Hey there, time traveller!
This article was published 3/2/2012 (2023 days ago), so information in it may no longer be current.
Did the 2011 flood have anything to do with last month's gutting of Manitoba Water Stewardship?
A Jan. 13 memo to staff announced Manitoba Water Stewardship is no more. Its environmental functions, such as water quality and fisheries, have been transferred to Manitoba Conservation. Its flood-fighting functions have moved to Manitoba Infrastructure and Transportation (MIT).
Manitoba Water Stewardship was always a bit of an anomaly. The Doer government handed water a separate ministry to give water issues more power and primacy within government. Christine Melnick, former minister of Water Stewardship before the recent cabinet shuffle, used to boast she was the only water minister in the country.
The move has also fuelled speculation about the future of flood-fighting honcho Steve Topping. Topping is executive director of Water Stewardship. He was away in Australia on an exchange program when the announcement was made. He was informed of the changes by email.
About 25 people, including Topping, have been moved from Water Stewardship to MIT. Topping will remain in charge of flood forecasting and co-ordination, operation of water-control systems such as the Portage Diversion and flood-mitigation programs such as funding assistance for private diking programs.
Topping, who arrived from Alberta in 1996 and has headed Water Stewardship since 2004, loses the water services board and water licensing of groundwater and river usage by irrigators and municipalities.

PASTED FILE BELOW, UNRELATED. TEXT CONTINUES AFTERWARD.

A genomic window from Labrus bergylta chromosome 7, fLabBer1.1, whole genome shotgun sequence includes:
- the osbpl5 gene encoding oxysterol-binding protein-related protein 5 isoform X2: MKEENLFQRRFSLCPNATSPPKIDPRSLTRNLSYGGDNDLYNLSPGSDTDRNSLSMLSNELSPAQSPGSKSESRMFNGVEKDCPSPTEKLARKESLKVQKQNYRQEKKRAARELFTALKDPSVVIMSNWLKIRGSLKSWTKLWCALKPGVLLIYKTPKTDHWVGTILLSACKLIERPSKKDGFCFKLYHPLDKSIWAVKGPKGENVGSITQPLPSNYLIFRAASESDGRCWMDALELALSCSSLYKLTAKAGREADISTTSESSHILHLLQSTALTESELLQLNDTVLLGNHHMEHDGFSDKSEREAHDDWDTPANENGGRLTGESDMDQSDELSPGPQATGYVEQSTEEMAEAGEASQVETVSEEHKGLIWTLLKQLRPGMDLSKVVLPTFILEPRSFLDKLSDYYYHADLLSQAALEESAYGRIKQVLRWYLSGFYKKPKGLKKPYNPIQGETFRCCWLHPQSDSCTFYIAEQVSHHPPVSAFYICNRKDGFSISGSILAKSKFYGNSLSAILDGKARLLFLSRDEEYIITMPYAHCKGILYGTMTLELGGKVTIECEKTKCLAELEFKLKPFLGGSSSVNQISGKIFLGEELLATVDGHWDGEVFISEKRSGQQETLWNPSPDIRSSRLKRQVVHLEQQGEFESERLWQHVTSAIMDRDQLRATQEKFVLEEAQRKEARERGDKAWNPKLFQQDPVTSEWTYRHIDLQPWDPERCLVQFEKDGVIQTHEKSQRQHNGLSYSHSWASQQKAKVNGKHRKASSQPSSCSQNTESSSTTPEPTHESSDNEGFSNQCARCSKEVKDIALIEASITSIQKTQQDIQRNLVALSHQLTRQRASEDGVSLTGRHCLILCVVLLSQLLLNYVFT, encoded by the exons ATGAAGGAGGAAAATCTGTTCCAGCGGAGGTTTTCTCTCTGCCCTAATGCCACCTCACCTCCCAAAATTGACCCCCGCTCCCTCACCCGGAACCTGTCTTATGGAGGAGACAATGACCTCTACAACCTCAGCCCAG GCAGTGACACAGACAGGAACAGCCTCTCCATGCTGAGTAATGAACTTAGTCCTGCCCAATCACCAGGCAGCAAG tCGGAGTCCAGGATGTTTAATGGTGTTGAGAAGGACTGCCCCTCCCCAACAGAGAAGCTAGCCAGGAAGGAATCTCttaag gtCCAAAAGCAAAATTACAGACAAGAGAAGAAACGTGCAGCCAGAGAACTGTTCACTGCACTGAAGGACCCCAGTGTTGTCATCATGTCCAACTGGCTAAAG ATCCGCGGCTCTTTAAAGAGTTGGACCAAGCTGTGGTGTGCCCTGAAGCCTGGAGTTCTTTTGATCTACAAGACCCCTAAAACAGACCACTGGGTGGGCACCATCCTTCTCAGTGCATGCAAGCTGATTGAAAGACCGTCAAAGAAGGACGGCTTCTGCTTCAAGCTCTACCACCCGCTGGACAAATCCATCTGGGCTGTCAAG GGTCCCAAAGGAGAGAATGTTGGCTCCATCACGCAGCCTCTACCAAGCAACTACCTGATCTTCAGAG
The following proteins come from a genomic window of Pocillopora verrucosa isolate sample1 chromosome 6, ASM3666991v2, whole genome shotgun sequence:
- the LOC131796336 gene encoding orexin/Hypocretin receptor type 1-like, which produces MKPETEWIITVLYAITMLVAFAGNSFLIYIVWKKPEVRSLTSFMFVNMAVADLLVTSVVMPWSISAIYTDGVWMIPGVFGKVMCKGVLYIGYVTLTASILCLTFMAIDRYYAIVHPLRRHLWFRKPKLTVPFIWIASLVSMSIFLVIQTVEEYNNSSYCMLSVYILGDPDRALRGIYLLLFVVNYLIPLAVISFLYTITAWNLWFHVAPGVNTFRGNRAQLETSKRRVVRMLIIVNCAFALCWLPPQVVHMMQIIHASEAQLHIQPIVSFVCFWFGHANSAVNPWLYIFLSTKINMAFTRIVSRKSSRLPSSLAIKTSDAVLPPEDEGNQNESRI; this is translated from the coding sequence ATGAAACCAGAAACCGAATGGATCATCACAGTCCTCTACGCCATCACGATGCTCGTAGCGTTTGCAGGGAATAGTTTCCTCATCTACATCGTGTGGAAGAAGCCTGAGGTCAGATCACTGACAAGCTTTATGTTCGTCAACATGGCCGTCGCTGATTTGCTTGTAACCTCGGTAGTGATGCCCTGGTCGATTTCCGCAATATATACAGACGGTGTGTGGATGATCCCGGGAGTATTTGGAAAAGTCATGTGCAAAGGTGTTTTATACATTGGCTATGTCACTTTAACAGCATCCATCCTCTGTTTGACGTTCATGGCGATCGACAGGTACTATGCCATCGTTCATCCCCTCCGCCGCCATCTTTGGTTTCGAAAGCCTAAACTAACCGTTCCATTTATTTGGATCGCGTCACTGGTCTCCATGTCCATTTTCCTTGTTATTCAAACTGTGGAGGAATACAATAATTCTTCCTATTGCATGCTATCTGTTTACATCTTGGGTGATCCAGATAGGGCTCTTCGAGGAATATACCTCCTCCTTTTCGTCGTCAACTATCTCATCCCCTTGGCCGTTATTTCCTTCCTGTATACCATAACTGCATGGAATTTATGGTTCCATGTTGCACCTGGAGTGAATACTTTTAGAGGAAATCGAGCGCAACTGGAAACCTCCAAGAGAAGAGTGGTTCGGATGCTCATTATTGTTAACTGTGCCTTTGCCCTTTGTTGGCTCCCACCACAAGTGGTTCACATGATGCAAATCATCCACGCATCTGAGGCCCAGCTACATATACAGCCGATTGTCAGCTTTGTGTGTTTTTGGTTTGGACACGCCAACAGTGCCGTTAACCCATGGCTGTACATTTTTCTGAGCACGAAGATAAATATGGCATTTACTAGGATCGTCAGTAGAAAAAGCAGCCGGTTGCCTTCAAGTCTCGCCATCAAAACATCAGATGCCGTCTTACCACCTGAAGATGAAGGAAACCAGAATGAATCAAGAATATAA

As for the rest of Water Stewardship, its environmental functions, directed by assistant deputy minister, Dwight Williamson, are moving to Conservation. As well, Water Stewardship deputy minister Don Norquay has relinquished his position and will take a job in another ministry.
The province denies Topping has lost any authority or water issues are any less important to the government. His primary function was as flood fighter, and any offices he lost were not part of that, a spokesman said.
The move merely streamlines the flood-fighting functions by putting them all under one roof in MIT, the province maintains. MIT deputy minister Doug McNeil is no stranger to flood fights, having run the City of Winnipeg's flood-fighting operations before his move to the province. There are still details to be worked out, the provincial spokesman said.
Even so, having your department chopped and moved while you are away, as in Topping's case, is bound to fuel speculation. And in the provincial government, power is often gauged by how many people report to you.
But it's also well-known that there has been friction between Water Stewardship and MIT. The 2011 flood was managed by the two-headed monster of Water Stewardship and MIT. Depending on whom you talk to, that friction ranged from a little to a lot to "always," as one source put it.
The move to shuffle Water Stewardship into MIT indicates who came out the winner. The flood-fighting team now reports to MIT.
Obviously, something had to change after the confusion during the 2011 flood, including the bizarre Hoop and Holler decision. To refresh memories, the dike just east of Portage la Prairie was deliberately breached to relieve pressure on the Assiniboine River dikes. It ended up reducing water levels on the Assiniboine River by a whopping one inch.
And not only were crest-level forecasts way off in 2011, but the crest dates were off by as much as a week in one case. Throw in an impending election and stir.
It all cries out for an independent review -- an independent review such as the one the Filmon government called after the 1997 flood. The NDP government has so far refused. Why? It would seem a democratic right for Manitobans to be able to know what really happened in 2011.
Meanwhile, Topping returns to his desk Monday. McNeil told the Free Press he has scheduled a meeting with Topping. Should be an interesting meeting.